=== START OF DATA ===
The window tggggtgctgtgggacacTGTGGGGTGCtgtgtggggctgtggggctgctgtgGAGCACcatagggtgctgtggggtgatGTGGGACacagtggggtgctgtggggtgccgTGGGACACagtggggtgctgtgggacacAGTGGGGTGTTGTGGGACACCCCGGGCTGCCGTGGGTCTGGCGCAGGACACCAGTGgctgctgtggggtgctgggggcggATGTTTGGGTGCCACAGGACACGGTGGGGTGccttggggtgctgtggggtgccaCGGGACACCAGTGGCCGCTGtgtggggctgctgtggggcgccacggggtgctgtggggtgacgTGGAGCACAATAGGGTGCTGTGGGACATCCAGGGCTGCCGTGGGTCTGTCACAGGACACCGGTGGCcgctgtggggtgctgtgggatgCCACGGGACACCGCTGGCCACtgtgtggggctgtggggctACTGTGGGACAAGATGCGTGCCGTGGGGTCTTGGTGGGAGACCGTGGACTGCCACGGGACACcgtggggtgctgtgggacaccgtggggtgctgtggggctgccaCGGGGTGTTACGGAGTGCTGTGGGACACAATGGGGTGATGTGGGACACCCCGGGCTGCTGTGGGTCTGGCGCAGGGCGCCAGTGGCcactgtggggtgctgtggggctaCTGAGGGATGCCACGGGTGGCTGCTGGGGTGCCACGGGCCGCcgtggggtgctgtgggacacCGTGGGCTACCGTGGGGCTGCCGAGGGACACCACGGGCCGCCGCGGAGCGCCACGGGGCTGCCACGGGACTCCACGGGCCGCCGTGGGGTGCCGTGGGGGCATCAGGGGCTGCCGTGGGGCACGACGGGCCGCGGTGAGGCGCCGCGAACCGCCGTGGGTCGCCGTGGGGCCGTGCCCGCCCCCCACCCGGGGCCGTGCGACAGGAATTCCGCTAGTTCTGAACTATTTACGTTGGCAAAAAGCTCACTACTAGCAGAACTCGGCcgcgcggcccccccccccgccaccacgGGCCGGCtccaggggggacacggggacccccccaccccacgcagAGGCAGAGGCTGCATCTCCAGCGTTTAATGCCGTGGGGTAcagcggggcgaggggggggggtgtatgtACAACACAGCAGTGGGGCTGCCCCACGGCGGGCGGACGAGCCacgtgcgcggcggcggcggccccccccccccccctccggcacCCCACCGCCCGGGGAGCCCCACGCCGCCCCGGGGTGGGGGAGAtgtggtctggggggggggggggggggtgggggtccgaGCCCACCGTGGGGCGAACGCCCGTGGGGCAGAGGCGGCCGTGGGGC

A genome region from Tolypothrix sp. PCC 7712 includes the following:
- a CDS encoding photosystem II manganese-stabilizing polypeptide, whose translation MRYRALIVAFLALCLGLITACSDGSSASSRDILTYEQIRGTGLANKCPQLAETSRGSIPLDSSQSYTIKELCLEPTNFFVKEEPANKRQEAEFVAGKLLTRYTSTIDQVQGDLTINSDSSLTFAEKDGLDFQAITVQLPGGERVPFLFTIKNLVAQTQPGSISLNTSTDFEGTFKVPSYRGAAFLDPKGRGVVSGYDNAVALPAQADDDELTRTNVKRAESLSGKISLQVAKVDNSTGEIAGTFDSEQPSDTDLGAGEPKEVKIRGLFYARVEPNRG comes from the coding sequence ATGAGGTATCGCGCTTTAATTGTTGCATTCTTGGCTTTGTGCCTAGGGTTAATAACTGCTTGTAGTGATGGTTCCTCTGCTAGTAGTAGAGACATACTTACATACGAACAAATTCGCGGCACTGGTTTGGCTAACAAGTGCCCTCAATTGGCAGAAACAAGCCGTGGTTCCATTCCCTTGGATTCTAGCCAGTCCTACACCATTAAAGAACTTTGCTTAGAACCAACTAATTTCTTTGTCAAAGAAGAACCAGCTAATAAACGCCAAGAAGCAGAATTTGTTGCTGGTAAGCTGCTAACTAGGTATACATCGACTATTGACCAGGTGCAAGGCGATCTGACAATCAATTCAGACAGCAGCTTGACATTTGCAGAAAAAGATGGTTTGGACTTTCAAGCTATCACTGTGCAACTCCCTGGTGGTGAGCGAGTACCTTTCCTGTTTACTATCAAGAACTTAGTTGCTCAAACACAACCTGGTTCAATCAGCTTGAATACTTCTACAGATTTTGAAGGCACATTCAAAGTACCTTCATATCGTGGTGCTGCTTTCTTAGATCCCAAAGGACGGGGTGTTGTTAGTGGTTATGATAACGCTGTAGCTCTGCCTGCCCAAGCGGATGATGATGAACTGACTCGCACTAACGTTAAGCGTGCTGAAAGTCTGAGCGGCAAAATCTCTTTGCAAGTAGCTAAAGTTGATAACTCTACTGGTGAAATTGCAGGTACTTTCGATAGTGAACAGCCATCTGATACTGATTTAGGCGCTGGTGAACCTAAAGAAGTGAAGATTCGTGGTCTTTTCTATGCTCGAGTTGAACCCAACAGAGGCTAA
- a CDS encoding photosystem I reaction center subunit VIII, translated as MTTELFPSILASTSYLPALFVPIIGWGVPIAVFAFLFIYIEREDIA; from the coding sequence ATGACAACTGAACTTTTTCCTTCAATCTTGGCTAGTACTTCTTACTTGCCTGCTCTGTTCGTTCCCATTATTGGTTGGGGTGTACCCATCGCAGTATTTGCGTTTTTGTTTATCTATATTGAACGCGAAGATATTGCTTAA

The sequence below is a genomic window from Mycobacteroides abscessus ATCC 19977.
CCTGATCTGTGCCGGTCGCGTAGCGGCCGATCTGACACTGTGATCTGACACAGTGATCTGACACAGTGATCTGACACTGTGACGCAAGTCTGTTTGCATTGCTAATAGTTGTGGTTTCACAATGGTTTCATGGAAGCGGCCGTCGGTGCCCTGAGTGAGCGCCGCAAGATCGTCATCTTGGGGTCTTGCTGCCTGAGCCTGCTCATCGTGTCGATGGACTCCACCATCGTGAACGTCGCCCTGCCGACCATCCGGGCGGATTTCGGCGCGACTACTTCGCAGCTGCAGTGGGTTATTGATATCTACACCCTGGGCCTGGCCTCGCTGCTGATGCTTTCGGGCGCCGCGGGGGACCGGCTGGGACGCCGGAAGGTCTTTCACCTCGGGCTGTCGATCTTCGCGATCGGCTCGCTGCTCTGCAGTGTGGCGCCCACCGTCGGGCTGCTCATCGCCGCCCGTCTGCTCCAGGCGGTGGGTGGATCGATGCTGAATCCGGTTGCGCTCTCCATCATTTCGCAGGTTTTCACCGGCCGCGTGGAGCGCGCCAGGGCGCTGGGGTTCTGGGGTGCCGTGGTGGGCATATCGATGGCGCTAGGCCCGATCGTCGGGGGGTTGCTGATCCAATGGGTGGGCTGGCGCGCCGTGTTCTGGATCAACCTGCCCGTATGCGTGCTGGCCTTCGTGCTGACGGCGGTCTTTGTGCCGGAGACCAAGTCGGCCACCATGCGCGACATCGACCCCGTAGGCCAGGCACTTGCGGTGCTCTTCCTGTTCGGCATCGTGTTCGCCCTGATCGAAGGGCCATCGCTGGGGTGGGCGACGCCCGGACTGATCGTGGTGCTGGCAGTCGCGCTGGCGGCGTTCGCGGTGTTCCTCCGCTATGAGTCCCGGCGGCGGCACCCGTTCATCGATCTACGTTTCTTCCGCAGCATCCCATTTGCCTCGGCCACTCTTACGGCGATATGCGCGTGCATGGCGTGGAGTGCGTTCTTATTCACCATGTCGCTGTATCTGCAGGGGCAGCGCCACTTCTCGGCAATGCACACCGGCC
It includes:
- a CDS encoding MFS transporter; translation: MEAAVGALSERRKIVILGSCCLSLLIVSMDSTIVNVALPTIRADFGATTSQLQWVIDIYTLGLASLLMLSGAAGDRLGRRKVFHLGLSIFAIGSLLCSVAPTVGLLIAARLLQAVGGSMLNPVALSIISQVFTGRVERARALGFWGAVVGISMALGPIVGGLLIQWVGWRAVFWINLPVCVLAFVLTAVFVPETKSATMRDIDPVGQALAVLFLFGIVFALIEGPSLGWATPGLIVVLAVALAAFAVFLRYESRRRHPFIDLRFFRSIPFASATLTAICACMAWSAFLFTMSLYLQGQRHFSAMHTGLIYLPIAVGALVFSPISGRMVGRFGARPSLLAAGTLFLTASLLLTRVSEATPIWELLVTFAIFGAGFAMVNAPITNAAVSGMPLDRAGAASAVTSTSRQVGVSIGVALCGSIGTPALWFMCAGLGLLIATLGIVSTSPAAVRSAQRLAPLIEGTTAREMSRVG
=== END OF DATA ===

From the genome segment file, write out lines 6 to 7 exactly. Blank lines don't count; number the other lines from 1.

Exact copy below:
CCTGATCTGTGCCGGTCGCGTAGCGGCCGATCTGACACTGTGATCTGACACAGTGATCTGACACAGTGATCTGACACTGTGACGCAAGTCTGTTTGCATTGCTAATAGTTGTGGTTTCACAATGGTTTCATGGAAGCGGCCGTCGGTGCCCTGAGTGAGCGCCGCAAGATCGTCATCTTGGGGTCTTGCTGCCTGAGCCTGCTCATCGTGTCGATGGACTCCACCATCGTGAACGTCGCCCTGCCGACCATCCGGGCGGATTTCGGCGCGACTACTTCGCAGCTGCAGTGGGTTATTGATATCTACACCCTGGGCCTGGCCTCGCTGCTGATGCTTTCGGGCGCCGCGGGGGACCGGCTGGGACGCCGGAAGGTCTTTCACCTCGGGCTGTCGATCTTCGCGATCGGCTCGCTGCTCTGCAGTGTGGCGCCCACCGTCGGGCTGCTCATCGCCGCCCGTCTGCTCCAGGCGGTGGGTGGATCGATGCTGAATCCGGTTGCGCTCTCCATCATTTCGCAGGTTTTCACCGGCCGCGTGGAGCGCGCCAGGGCGCTGGGGTTCTGGGGTGCCGTGGTGGGCATATCGATGGCGCTAGGCCCGATCGTCGGGGGGTTGCTGATCCAATGGGTGGGCTGGCGCGCCGTGTTCTGGATCAACCTGCCCGTATGCGTGCTGGCCTTCGTGCTGACGGCGGTCTTTGTGCCGGAGACCAAGTCGGCCACCATGCGCGACATCGACCCCGTAGGCCAGGCACTTGCGGTGCTCTTCCTGTTCGGCATCGTGTTCGCCCTGATCGAAGGGCCATCGCTGGGGTGGGCGACGCCCGGACTGATCGTGGTGCTGGCAGTCGCGCTGGCGGCGTTCGCGGTGTTCCTCCGCTATGAGTCCCGGCGGCGGCACCCGTTCATCGATCTACGTTTCTTCCGCAGCATCCCATTTGCCTCGGCCACTCTTACGGCGATATGCGCGTGCATGGCGTGGAGTGCGTTCTTATTCACCATGTCGCTGTATCTGCAGGGGCAGCGCCACTTCTCGGCAATGCACACCGGCC
It includes: